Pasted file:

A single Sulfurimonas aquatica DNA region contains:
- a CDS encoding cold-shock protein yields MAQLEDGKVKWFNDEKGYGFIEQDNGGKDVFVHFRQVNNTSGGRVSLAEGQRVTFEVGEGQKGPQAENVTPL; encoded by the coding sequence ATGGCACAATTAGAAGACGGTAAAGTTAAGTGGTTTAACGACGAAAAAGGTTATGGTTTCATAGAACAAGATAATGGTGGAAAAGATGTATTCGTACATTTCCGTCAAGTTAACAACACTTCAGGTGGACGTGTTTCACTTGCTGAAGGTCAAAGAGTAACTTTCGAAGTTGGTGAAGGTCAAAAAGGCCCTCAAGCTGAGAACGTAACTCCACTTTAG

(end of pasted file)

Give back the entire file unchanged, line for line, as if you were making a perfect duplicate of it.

A single Sulfurimonas aquatica DNA region contains:
- a CDS encoding cold-shock protein yields MAQLEDGKVKWFNDEKGYGFIEQDNGGKDVFVHFRQVNNTSGGRVSLAEGQRVTFEVGEGQKGPQAENVTPL; encoded by the coding sequence ATGGCACAATTAGAAGACGGTAAAGTTAAGTGGTTTAACGACGAAAAAGGTTATGGTTTCATAGAACAAGATAATGGTGGAAAAGATGTATTCGTACATTTCCGTCAAGTTAACAACACTTCAGGTGGACGTGTTTCACTTGCTGAAGGTCAAAGAGTAACTTTCGAAGTTGGTGAAGGTCAAAAAGGCCCTCAAGCTGAGAACGTAACTCCACTTTAG